My classmate taught me how to play chess during my secondary school days.
Remember those wonderful weeks after the school exams where our teachers leave us to “study” on our own?
As a newbie, I was very surprised to be checkmated in 4 bloody short moves!? Huh?
I was “taught” how each chess pieces move; but was not taught “how” to play chess.
I learned from my mistakes and now I am puzzled how my classmates were able to counteract my early opening moves without much thinking on their part.
That is until I realised that they have memorised the popular chess opening moves. No wonder!
I too started reading chess books.
And learned the classic chess openings like Ruy Lopez, French Defense, Queen’s Gambit, etc.
Now some of my classmates don’t seem so smart now. I started to win more games.
What comes next is the exciting middle game of chess. Rote learning does not help here. Strategies and tactics matter more.
The more chess games I played, the better I become.
I realise its because I got better at recognising the patterns of the chess pieces and it’s relation to the spatial positioning on the chessboard.
When to sacrifice material for positioning advantage; and when to give up positioning advantage to win back the initiative… Books can’t teach you all these. We have to learn it through trial and error. Or practice, practice, practice!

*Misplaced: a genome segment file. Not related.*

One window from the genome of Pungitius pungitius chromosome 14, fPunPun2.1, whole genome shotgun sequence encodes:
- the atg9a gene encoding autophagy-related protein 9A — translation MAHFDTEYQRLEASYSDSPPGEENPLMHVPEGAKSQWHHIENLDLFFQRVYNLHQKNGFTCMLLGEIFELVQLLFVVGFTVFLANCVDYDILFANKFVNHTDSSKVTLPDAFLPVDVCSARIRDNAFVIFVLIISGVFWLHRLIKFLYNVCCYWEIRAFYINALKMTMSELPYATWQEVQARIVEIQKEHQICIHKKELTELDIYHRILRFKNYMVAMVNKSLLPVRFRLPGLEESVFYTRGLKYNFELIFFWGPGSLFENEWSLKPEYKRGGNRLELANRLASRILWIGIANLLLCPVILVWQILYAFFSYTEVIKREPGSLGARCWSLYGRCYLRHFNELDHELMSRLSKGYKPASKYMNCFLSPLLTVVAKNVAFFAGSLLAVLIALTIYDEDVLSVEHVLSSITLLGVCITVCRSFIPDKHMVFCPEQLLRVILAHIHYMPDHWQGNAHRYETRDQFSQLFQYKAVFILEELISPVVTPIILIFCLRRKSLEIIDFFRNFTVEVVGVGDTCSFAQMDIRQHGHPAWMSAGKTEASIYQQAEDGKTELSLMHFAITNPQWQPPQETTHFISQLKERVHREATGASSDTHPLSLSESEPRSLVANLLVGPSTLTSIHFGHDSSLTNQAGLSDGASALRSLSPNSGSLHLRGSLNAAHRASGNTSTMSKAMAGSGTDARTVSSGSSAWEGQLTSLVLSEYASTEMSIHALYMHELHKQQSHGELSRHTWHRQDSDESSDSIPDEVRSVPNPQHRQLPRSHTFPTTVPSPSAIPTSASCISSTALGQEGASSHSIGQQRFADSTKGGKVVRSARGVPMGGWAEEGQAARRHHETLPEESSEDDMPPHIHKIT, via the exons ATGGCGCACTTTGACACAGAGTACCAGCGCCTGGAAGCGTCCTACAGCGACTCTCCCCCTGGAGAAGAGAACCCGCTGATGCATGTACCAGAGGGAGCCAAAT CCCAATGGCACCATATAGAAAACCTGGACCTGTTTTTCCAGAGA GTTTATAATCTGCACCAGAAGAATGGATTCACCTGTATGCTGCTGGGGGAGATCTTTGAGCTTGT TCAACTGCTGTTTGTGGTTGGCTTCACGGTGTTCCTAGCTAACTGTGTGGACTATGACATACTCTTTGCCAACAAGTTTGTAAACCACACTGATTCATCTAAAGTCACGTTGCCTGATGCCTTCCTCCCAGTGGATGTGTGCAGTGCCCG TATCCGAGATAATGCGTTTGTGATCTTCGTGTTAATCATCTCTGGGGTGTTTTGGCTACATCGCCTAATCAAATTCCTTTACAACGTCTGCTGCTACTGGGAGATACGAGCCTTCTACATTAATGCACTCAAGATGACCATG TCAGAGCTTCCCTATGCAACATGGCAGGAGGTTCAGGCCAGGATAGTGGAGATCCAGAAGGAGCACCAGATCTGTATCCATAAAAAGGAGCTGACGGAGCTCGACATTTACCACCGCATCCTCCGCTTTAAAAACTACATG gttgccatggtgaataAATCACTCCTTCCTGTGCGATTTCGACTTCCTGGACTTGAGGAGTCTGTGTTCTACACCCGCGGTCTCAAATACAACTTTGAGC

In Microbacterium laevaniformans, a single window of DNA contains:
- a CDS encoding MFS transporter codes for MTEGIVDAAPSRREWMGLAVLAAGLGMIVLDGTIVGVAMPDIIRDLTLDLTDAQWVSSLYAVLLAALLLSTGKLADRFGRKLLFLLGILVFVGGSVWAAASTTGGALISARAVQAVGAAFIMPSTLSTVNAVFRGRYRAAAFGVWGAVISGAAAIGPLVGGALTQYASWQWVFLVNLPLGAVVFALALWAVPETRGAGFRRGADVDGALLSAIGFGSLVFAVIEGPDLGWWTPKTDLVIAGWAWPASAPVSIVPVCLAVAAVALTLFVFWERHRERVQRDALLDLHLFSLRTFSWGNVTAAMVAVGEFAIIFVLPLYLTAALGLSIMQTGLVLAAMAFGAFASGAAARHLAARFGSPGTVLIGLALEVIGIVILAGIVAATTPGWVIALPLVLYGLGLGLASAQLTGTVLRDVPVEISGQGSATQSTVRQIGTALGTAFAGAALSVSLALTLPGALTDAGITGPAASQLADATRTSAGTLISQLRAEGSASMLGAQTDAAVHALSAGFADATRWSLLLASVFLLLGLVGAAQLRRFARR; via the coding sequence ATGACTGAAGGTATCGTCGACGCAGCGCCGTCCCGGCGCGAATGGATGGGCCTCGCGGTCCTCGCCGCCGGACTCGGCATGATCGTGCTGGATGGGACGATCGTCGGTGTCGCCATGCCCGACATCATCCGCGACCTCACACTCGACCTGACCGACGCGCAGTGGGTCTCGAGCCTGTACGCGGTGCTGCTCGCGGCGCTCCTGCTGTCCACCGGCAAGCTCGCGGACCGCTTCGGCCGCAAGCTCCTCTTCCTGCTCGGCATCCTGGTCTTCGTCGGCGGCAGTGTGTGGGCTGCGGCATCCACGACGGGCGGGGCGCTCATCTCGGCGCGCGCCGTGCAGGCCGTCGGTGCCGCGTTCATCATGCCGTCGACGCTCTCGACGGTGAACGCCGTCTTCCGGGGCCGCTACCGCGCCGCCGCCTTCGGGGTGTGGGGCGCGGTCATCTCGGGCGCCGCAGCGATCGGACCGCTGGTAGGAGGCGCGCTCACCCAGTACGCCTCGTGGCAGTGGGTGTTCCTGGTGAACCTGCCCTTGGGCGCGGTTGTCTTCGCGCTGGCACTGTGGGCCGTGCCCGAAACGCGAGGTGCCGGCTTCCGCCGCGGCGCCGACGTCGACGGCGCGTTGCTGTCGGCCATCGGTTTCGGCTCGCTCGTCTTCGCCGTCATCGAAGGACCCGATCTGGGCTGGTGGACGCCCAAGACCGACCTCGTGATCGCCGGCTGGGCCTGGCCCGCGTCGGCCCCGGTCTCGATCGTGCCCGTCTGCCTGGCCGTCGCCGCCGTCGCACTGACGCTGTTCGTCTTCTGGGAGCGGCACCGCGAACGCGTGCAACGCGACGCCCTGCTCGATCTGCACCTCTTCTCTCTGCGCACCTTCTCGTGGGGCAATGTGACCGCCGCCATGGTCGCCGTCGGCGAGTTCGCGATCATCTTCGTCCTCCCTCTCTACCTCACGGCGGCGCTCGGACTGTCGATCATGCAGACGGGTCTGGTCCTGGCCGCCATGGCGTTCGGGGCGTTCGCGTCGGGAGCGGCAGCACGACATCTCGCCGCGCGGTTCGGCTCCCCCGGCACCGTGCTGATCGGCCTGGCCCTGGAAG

Some of the best learning came from defeats by better opponents. I can “borrow with pride” their winning strategies or tactics that were used on me in my next game ;)
Soon, I’ve reached my bottle-neck in chess playing. The end game is where the boys (me) are separated from the men.
Mediocrity is hard to conceal when there’s simplicity. An empty chessboard with only a few remaining chess pieces. You either know or don’t know. Period.
You got to think and make your own decisions. You’re on your own!
And now you have your answer to the debate between nature versus nurture…
Non chess players do not fret. Just substitute chess playing to another game or sport that you love playing passionately – just like in investing or trading.
I think golf is another great analogy to chess playing :)
Fellow investors and traders, can you relate to the chess analogy above?
It’s humbling to know that after so many years in the markets, we sometimes fuxx up the end game don’t we?
Some externalise and blame.
Some internalise and reflect.
Not everyone can be great investors and traders. Good is enough for me :)
Singapore Man of Leisure (welcome to my blog; just google it!)